After spending more than three years in a University laboratory, Rackham student Jeffrey Anker is now proud to say that he finally accomplished his childhood dream of becoming an inventor, an ambition he once gave up on.
Currently studying applied physics in the Chemistry Department, Anker is one of six winners of the 12th Collegiate Inventors Competition for his invention of the Magnetically Modulated Optical Nanoprobe.
“To even be awarded such a prestigious award means I can start to call myself an inventor again,” he said. “I invented a way to improve chemical sensing. (MagMOON looks) for small quantities of specific molecules from specific diseases – proteins from HIV or anthrax.”
This will determine what disease a person is suffering from with more accuracy and lead to earlier disease detection.
“The problem with current techniques is that you end up looking for a color change when (molecules) are on a surface. There are lots of molecules in a sample that will be fluorescent in some way,” Anker said. “What I’ve done is come up with a way of making fluorescents blink in a magnetic field like a lighthouse against city lights of a plane against the stars.”
To explain the function of MagMOON, Anker uses a tennis ball, half-black, half-yellow, to represent the moon. Tossing the ball into the air demonstrates the microscopic sensory procedure of MagMOON, Anker said. Part of the tennis ball is opaque, capped with aluminum, allowing only the north side of the ball to emit light.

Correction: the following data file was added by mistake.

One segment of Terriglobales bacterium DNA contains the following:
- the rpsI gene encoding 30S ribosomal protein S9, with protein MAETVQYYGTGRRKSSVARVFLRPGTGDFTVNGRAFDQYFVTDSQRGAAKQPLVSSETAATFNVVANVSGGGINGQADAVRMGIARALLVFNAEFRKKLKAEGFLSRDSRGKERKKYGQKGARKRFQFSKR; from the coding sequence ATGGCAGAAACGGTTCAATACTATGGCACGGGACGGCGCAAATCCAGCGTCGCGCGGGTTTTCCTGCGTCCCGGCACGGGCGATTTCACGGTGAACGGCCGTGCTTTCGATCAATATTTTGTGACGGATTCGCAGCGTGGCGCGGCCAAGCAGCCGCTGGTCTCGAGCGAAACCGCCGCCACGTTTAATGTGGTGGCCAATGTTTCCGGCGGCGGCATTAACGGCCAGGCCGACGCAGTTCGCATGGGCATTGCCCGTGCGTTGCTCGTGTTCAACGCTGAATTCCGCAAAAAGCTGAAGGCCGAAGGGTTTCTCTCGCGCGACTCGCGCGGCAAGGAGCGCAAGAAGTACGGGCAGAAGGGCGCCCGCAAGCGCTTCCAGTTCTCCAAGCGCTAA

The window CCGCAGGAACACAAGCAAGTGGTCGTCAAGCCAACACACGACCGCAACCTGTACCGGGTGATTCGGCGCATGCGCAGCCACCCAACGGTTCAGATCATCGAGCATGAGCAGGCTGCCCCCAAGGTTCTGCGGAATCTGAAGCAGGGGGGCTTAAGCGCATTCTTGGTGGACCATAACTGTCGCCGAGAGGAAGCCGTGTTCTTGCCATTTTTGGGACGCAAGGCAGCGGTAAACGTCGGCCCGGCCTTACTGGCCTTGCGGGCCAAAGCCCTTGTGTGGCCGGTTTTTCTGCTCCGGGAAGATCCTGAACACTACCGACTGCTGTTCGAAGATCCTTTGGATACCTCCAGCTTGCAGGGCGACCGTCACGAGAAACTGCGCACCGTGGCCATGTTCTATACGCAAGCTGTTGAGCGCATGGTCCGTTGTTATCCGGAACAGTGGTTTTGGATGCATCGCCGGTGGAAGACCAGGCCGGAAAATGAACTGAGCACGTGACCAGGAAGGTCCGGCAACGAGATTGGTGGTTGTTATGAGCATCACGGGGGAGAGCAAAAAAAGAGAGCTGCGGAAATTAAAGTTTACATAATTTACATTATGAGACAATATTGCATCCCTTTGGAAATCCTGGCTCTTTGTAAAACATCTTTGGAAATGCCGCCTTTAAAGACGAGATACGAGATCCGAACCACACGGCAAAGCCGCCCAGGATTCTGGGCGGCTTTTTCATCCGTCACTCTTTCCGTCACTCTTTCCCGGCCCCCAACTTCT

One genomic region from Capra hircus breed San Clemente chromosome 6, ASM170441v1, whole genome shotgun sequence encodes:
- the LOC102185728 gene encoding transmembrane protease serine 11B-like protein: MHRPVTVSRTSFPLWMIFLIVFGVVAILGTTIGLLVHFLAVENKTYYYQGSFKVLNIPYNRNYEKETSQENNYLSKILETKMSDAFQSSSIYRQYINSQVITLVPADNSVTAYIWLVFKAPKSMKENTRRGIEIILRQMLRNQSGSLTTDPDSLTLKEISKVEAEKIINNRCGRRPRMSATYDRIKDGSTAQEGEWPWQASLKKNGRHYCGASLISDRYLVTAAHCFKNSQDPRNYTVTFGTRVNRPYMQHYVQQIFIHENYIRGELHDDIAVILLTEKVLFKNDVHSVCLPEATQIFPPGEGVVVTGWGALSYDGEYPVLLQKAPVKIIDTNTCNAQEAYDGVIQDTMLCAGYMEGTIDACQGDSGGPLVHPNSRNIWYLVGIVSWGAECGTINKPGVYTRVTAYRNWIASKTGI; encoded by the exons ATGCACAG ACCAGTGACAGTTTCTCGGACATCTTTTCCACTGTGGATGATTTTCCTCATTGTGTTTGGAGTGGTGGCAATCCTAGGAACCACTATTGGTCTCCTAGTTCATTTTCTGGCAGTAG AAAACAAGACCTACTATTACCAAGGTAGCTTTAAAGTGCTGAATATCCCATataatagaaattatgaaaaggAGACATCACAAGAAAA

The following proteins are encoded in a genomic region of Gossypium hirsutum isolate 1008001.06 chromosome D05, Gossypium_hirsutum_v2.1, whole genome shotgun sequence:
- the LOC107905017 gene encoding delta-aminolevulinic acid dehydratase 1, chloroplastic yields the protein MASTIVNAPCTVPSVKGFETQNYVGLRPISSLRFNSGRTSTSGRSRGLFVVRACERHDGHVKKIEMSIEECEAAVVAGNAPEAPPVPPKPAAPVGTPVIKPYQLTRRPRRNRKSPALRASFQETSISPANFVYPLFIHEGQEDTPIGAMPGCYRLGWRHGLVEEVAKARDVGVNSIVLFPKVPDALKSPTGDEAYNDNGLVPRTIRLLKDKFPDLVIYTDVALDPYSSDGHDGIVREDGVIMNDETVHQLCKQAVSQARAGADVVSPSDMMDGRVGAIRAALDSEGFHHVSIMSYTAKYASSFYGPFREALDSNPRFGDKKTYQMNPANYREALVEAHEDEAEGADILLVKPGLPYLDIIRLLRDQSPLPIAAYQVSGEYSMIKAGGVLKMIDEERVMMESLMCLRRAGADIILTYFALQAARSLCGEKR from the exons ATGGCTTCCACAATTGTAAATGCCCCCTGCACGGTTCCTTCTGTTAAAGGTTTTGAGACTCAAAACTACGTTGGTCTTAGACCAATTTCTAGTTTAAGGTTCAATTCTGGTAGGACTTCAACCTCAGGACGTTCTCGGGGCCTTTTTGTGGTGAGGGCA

Understanding how a cell works can assist basic biology research and is one of two of MagMOON’s major applications, Anker said. The other, he added, is derived from studying the effects of different diseases and potential drugs on cells, facilitating the advancement of drug research.
Along with prizes from Hewlett-Packard and Goodyear Tire and Rubber Company, Anker is still deciding how to spend the $20,000 MagMOON brought him.
“I’ll spend a certain portion, 10 percent, on improving my life – going on trips, buying a better computer or bike,” he said. “I also want to keep 80 to 90 percent in the bank in case I want to pursue commercialization or if I need to file for a full patent.”
During his time at the University, chemistry Prof. Raoul Kopelman supervised Anker’s project.
“I’m extremely proud. It’s the best thing when your students get the best,” Kopelman said. “There’s an old quote from a wise Jewish rabbi – ‘I learned a lot from my teachers, a lot from my colleagues and most of all from my students.'”
The Collegiate Inventors Competition was introduced as a component of the National Inventors Hall in 1990. More than 200 entries were received for this year before 16 finalists were selected. Other winners include Saul Griffith from theMassachusetts Institute of Technology, Yu Huang from Harvard University and Zachary Knight from the University of California at San Francisco.